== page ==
Much has been written about how Big Data and cloud computing can be used for diversifying educational learning platforms. For example, Big Data is being used to track students’ academic performance and alert them and their supervisors to falling grades, attendance or both. Even before the future students pack their bags, universities offer them possible learning paths, before and on campus–the University of Georgia, for example, predicts on which majors a student is likely to succeed based on performance on past courses.
Other universities are also quick to leverage this data analysis phenomenon–after all, they were never really short on data about their students in the first place. What’s really putting colleges on the edge now, though, is the shifting education landscape. With President Obama’s new ‘value ratings’ system to set to work next year, higher education establishments are forced to become more efficient, and soon, to qualify for government aid. Eventually, the goal is to “Hold students and colleges receiving student aid responsible for making progress toward a degree.” The stakes are thus rather high.
Universities pioneering in Big Data, like the Arizona State University, are long employing analytics tools that help both students and their supervisors. A.S.U’s eAdvisor system, in place for seven years already, has helped achieve substantial increase in lower-income students’ graduation rates–from 41 to 26 percent–over the past three years. They achieved this partly by using eAdvisor to notify the students and their advisors if the former are straying away from the path to a degree.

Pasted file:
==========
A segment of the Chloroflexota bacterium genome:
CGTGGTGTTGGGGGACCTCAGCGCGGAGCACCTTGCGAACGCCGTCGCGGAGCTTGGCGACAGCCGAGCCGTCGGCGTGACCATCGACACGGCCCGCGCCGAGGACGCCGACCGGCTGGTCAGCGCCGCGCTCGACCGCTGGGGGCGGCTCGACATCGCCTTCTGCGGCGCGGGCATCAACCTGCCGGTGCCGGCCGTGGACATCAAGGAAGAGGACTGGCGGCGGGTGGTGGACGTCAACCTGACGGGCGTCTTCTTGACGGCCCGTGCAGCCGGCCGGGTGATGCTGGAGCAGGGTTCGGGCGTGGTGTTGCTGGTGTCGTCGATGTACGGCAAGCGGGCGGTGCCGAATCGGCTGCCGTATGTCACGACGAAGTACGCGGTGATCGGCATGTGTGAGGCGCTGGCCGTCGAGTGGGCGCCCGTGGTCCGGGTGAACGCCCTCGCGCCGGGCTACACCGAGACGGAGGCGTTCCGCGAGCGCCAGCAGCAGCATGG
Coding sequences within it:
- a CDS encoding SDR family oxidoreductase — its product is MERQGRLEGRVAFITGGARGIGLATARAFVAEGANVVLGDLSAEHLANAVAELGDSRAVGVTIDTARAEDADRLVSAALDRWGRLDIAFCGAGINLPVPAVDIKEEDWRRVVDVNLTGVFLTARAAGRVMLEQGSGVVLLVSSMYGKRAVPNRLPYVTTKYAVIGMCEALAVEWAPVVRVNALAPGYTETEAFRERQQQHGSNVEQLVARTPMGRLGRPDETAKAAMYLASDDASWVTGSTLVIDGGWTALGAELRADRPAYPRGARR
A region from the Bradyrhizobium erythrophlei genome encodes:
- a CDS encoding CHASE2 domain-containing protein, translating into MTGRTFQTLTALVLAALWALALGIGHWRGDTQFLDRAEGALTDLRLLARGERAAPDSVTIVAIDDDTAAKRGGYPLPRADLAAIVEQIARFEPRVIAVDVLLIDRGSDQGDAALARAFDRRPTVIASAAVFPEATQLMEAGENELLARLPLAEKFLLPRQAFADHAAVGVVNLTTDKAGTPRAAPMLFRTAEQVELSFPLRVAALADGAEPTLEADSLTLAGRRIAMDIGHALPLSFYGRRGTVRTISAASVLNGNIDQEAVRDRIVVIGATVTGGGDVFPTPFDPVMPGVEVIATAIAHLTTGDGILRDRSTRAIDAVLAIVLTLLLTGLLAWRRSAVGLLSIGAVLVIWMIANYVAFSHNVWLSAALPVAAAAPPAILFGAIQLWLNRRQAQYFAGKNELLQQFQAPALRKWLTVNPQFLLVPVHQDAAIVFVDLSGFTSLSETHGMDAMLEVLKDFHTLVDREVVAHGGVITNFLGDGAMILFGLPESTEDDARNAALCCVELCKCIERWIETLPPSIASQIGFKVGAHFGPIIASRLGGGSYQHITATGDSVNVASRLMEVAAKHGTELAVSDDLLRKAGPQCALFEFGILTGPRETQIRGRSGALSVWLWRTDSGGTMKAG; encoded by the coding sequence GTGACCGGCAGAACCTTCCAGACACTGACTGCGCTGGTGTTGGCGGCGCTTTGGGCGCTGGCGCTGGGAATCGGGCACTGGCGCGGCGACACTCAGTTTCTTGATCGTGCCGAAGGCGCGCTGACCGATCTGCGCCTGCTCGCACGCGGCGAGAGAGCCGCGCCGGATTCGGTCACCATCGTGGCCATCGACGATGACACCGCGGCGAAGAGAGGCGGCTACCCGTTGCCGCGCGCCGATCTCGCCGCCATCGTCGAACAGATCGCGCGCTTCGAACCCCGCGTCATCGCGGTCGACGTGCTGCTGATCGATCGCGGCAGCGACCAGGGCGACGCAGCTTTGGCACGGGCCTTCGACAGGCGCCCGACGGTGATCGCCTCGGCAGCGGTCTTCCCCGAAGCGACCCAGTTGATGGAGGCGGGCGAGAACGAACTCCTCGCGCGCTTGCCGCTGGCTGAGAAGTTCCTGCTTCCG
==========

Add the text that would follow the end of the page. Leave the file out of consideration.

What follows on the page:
Similarly, Marist College in Poughkeepsie New York has implemented an early warning system that can indicate, three weeks into a course, if a student will have problems finishing. The system works by collecting online learning breadcrumbs, much like Facebook and Google do, to see how much attention a student is paying to the course. Within two to three weeks, they know with a 75% certainty whether someone will have trouble keeping up. In order to help the students, they send an email to the professor teaching a course so that the student can be helped privately. Before, the students themselves received an email, but many of them panicked and dropped the course, making the ‘social smarts’ aspect in such software rather evident.
That’s the usual caveat with data, big or otherwise. It’s as good as the people using it. A university with poor personnel can get better using Big Data, but, with the new regulations, this alone may well not warrant the survival of the institution. Notifications about failing grades can remind a student about her duties, but a heart to heart with a real human being can do much more–if both parties are equally interested, of course.
By Lauris Veips